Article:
Posted by: warnick68 | September 30, 2008

Pretty Sneaky Sis!

Was the Pelosi speech just before the vote on the bailout more than just an attack aimed at Bush?

Could the speech have been planned to do just what it looks like it did, namely kill the bailout?

I honestly do not know where I sit on this bailout. I don’t like the idea of it, it seems very socialist to me. But what else to do?

Okay. So here is my conspiracy theory.

Pelosi and other Democrats wanted the bill to fail today.

I envision Pelosi and company sabotaging today’s vote via her speech and previous collaboration so that Mr. Obama might come in sometime midweek, conduct a meeting with his fellow Dems thereby convincing them to pass this bill. Or he may well do it by way of a speech on the floor.

The bill passes, the Dems announce that the bill would never had passed were it not for Mr. Obama and he suddenly looks much more Presidential than he currently does.

I honestly think this could happen.

Don’t look at me that way, it’s not like I said I just saw Bigfoot walk through my yard.

One way or the other we know a new vote is to come in the days ahead and we will see how this plays out.

Quickly I want to highlight a portion of the Pelosi speech and then ad to that some quotes concerning the current state of the economy.

Pelosi’s opening statement

Madam Speaker, when was the last time someone asked you for $700 billion? It is a number that is staggering, but tells us only the costs of the Bush Administration’s failed economic policies — policies built on budgetary recklessness, on an anything goes mentality, with no regulation, no supervision, and no discipline in the system.

All the fault of GWB and his administration.

The American people did not decide to dangerously weaken our regulatory and oversight policies. They did not make unwise and risky financial deals. They did not jeopardize the economic security of the nation.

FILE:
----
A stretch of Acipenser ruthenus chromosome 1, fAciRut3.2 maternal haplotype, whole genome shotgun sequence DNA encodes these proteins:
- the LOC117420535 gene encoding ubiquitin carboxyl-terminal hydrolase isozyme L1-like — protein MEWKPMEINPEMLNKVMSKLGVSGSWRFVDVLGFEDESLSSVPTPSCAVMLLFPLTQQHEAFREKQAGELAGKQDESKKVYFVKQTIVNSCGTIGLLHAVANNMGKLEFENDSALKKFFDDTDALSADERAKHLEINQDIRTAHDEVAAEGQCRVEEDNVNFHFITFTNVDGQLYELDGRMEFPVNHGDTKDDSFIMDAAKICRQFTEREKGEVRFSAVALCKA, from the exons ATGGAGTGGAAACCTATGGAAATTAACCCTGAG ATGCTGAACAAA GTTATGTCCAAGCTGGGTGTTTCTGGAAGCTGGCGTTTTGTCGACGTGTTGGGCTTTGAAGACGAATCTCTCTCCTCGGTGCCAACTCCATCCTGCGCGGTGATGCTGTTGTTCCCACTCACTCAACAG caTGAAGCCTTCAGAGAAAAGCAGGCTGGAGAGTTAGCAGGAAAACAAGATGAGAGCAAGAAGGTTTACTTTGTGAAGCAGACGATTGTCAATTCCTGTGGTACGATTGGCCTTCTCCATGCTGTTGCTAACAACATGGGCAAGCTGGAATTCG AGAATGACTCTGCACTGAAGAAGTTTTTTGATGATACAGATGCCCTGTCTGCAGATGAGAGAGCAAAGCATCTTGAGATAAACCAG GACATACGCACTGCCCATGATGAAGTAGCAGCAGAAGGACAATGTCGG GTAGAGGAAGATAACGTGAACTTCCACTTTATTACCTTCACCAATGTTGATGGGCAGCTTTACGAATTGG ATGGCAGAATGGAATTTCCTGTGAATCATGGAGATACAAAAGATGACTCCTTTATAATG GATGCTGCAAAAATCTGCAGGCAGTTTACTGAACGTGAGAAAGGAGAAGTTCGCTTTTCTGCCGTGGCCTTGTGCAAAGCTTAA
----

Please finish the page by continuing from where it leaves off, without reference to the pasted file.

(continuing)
She is right. We the American people did not, rather Bill Clinton and the Democrats did.

And they [The American people] must not pay the cost of this emergency recovery and stabilization bill.

We’d rather not, but we are going to.
Some quick quotes from this IBD article.

It was October 1992, nearly 15 years before the housing meltdown and subprime crisis. Republican Rep. Jim Leach of Iowa was on the floor of the House, talking about something that no one at the time seemed to care about: the potential danger that Fannie Mae and Freddie Mac posed to the economy.

Leach warned that Fannie and Freddie were changing “from being agencies of the public at large to money machines for the stockholding few.”

Led by top Democrats, including Rep. Barney Frank in the House and Sen. Chris Dodd in the Senate, Congress not only did nothing about the growing risks at Fannie and Freddie, it in essence doubled down on their risks.

The Democrat-led Congress of the early 1990s eased capital limits on the two mortgage lending giants, letting them use enormous leverage — 2.5% of assets at Fannie and Freddie, vs. 10% for banks — to expand lending to low-income, minority communities.

In 1994, the Democratic Congress again moved, passing the Community Reinvestment Act — an update of the original 1977 law.

For the first time, homeowners that previously didn’t qualify — either because they couldn’t put any money down or had bad credit — were made eligible for government-backed loans.

Still, even after the GOP won control of Congress in 1995, Democrats in both houses worked with President Clinton as Fannie and Freddie’s enablers.

Clinton, bypassing Republicans in Congress, had HUD rewrite the rules for Fannie and Freddie to let them get involved in the subprime market for the first time.

Robert Rubin’s Treasury got involved too, reworking its own rules to crack down on banks that didn’t make enough loans to distressed, minority neighborhoods.

Undersecretary Gary Gensler went to Congress in 2000 seeking an end to the companies’ special status — especially the “implicit” federal guarantee of their now-$5.4 trillion loan portfolio — and more power for regulators to boost the companies’ capital requirements.

Democrats raised a ruckus. So did Fannie and Freddie, which were both headed by politically well-connected CEOs who knew how to strategically reward — and punish — those who crossed them.

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